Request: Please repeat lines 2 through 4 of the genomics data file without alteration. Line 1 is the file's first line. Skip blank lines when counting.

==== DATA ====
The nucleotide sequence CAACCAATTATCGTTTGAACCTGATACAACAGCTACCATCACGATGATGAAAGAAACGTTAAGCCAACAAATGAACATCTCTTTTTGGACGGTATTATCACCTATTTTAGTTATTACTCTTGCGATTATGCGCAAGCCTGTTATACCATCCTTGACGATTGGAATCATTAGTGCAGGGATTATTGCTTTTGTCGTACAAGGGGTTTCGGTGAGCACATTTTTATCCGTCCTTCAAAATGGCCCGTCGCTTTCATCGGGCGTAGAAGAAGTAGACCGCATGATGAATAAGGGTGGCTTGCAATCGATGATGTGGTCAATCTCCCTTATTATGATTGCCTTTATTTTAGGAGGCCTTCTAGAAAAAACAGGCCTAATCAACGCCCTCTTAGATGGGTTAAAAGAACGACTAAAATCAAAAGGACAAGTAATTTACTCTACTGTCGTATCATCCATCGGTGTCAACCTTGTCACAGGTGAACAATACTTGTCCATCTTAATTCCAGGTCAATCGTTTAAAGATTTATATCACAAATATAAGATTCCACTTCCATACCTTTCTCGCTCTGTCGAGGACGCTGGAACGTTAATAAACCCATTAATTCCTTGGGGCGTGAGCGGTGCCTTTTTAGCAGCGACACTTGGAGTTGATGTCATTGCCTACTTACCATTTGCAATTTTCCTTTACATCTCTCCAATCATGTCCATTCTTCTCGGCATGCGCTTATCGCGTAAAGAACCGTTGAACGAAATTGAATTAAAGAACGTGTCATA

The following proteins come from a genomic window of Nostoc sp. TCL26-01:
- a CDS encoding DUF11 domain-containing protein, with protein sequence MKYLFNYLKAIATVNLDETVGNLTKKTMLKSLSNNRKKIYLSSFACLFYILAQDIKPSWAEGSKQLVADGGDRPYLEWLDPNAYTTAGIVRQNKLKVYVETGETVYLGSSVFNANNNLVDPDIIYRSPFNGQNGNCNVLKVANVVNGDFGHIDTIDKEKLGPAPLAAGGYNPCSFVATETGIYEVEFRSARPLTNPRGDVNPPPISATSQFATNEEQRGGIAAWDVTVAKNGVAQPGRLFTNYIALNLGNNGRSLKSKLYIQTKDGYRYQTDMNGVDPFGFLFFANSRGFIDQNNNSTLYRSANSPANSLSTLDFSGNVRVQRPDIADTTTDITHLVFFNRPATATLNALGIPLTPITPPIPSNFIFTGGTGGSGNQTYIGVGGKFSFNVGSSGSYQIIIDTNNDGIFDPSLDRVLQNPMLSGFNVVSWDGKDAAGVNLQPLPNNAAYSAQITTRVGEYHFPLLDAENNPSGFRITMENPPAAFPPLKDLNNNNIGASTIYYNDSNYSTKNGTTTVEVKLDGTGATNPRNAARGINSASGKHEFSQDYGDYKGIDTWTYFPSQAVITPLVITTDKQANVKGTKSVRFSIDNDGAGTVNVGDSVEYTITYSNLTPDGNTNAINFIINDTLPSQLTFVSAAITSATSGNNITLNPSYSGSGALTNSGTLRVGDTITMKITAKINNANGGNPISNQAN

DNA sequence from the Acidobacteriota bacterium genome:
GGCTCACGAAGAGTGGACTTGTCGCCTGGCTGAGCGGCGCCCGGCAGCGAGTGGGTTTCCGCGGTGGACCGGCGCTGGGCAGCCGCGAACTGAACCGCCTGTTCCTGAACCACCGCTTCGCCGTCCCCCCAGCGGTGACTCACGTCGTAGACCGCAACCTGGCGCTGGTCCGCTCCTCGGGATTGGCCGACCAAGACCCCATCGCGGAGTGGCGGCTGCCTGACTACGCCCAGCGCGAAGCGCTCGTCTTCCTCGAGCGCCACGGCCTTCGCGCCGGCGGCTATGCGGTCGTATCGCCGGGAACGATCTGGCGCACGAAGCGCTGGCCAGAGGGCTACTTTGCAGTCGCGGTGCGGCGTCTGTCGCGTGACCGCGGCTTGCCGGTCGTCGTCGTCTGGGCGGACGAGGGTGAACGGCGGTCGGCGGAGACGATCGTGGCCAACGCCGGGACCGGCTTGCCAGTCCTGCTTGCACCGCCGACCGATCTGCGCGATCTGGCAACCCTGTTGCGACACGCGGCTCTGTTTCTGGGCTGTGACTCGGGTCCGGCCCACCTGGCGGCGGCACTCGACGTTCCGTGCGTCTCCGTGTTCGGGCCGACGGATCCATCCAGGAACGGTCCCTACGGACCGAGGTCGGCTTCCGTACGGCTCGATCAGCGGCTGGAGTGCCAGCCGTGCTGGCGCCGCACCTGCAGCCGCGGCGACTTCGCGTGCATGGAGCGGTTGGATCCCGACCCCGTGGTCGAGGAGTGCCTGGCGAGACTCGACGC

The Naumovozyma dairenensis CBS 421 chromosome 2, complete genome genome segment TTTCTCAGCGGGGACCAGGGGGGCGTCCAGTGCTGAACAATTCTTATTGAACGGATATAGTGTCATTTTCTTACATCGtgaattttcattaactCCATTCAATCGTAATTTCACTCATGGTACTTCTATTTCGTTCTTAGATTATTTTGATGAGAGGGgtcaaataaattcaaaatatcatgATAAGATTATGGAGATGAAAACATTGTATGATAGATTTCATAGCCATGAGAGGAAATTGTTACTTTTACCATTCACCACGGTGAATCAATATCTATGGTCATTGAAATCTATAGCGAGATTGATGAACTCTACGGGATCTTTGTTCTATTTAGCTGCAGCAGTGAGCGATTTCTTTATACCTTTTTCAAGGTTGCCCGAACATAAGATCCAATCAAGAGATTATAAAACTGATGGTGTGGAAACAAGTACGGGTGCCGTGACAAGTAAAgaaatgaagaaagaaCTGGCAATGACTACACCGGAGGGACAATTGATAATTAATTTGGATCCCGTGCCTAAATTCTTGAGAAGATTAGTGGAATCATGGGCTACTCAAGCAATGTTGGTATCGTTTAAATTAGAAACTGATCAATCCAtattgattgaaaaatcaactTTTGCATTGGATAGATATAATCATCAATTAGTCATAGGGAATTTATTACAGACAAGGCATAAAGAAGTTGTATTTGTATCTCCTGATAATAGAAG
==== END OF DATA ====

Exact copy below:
The following proteins come from a genomic window of Nostoc sp. TCL26-01:
- a CDS encoding DUF11 domain-containing protein, with protein sequence MKYLFNYLKAIATVNLDETVGNLTKKTMLKSLSNNRKKIYLSSFACLFYILAQDIKPSWAEGSKQLVADGGDRPYLEWLDPNAYTTAGIVRQNKLKVYVETGETVYLGSSVFNANNNLVDPDIIYRSPFNGQNGNCNVLKVANVVNGDFGHIDTIDKEKLGPAPLAAGGYNPCSFVATETGIYEVEFRSARPLTNPRGDVNPPPISATSQFATNEEQRGGIAAWDVTVAKNGVAQPGRLFTNYIALNLGNNGRSLKSKLYIQTKDGYRYQTDMNGVDPFGFLFFANSRGFIDQNNNSTLYRSANSPANSLSTLDFSGNVRVQRPDIADTTTDITHLVFFNRPATATLNALGIPLTPITPPIPSNFIFTGGTGGSGNQTYIGVGGKFSFNVGSSGSYQIIIDTNNDGIFDPSLDRVLQNPMLSGFNVVSWDGKDAAGVNLQPLPNNAAYSAQITTRVGEYHFPLLDAENNPSGFRITMENPPAAFPPLKDLNNNNIGASTIYYNDSNYSTKNGTTTVEVKLDGTGATNPRNAARGINSASGKHEFSQDYGDYKGIDTWTYFPSQAVITPLVITTDKQANVKGTKSVRFSIDNDGAGTVNVGDSVEYTITYSNLTPDGNTNAINFIINDTLPSQLTFVSAAITSATSGNNITLNPSYSGSGALTNSGTLRVGDTITMKITAKINNANGGNPISNQAN

DNA sequence from the Acidobacteriota bacterium genome: